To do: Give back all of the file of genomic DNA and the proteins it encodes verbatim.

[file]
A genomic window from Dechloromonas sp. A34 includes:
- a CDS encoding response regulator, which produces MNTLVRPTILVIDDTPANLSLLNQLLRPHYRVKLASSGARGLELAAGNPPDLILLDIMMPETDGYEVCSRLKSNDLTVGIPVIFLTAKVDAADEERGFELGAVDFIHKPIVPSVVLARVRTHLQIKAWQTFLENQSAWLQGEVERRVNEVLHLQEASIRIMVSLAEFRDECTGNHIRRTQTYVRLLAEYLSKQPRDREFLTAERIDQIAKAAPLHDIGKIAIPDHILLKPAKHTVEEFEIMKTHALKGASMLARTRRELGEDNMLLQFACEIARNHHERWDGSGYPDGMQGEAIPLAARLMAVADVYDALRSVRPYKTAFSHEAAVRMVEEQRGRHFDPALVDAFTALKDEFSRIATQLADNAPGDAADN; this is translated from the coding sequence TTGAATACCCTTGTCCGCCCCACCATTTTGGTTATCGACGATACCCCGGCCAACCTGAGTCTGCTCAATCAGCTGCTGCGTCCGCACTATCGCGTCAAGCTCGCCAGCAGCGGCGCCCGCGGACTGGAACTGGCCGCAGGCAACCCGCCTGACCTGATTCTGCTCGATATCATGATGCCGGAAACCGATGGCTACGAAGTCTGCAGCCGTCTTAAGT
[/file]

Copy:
A genomic window from Dechloromonas sp. A34 includes:
- a CDS encoding response regulator, which produces MNTLVRPTILVIDDTPANLSLLNQLLRPHYRVKLASSGARGLELAAGNPPDLILLDIMMPETDGYEVCSRLKSNDLTVGIPVIFLTAKVDAADEERGFELGAVDFIHKPIVPSVVLARVRTHLQIKAWQTFLENQSAWLQGEVERRVNEVLHLQEASIRIMVSLAEFRDECTGNHIRRTQTYVRLLAEYLSKQPRDREFLTAERIDQIAKAAPLHDIGKIAIPDHILLKPAKHTVEEFEIMKTHALKGASMLARTRRELGEDNMLLQFACEIARNHHERWDGSGYPDGMQGEAIPLAARLMAVADVYDALRSVRPYKTAFSHEAAVRMVEEQRGRHFDPALVDAFTALKDEFSRIATQLADNAPGDAADN; this is translated from the coding sequence TTGAATACCCTTGTCCGCCCCACCATTTTGGTTATCGACGATACCCCGGCCAACCTGAGTCTGCTCAATCAGCTGCTGCGTCCGCACTATCGCGTCAAGCTCGCCAGCAGCGGCGCCCGCGGACTGGAACTGGCCGCAGGCAACCCGCCTGACCTGATTCTGCTCGATATCATGATGCCGGAAACCGATGGCTACGAAGTCTGCAGCCGTCTTAAGT